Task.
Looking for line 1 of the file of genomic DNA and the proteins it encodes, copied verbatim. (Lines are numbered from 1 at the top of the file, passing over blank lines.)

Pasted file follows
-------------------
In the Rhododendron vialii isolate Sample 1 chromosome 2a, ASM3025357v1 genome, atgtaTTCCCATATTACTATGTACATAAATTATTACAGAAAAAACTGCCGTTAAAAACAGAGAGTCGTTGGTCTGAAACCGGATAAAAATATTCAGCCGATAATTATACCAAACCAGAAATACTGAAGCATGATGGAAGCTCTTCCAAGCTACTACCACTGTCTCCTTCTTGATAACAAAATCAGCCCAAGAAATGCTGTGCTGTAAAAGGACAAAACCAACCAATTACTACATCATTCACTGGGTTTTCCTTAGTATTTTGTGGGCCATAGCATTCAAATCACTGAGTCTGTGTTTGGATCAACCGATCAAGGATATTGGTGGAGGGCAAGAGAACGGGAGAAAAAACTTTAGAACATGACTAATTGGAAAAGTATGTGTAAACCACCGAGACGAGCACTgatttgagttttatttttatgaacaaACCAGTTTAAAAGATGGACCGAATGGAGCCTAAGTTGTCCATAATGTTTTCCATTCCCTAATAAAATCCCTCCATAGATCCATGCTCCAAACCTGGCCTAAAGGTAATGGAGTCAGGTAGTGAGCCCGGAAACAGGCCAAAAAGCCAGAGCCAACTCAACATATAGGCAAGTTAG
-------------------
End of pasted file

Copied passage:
In the Rhododendron vialii isolate Sample 1 chromosome 2a, ASM3025357v1 genome, atgtaTTCCCATATTACTATGTACATAAATTATTACAGAAAAAACTGCCGTTAAAAACAGAGAGTCGTTGGTCTGAAACCGGATAAAAATATTCAGCCGATAATTATACCAAACCAGAAATACTGAAGCATGATGGAAGCTCTTCCAAGCTACTACCACTGTCTCCTTCTTGATAACAAAATCAGCCCAAGAAATGCTGTGCTGTAAAAGGACAAAACCAACCAATTACTACATCATTCACTGGGTTTTCCTTAGTATTTTGTGGGCCATAGCATTCAAATCACTGAGTCTGTGTTTGGATCAACCGATCAAGGATATTGGTGGAGGGCAAGAGAACGGGAGAAAAAACTTTAGAACATGACTAATTGGAAAAGTATGTGTAAACCACCGAGACGAGCACTgatttgagttttatttttatgaacaaACCAGTTTAAAAGATGGACCGAATGGAGCCTAAGTTGTCCATAATGTTTTCCATTCCCTAATAAAATCCCTCCATAGATCCATGCTCCAAACCTGGCCTAAAGGTAATGGAGTCAGGTAGTGAGCCCGGAAACAGGCCAAAAAGCCAGAGCCAACTCAACATATAGGCAAGTTAG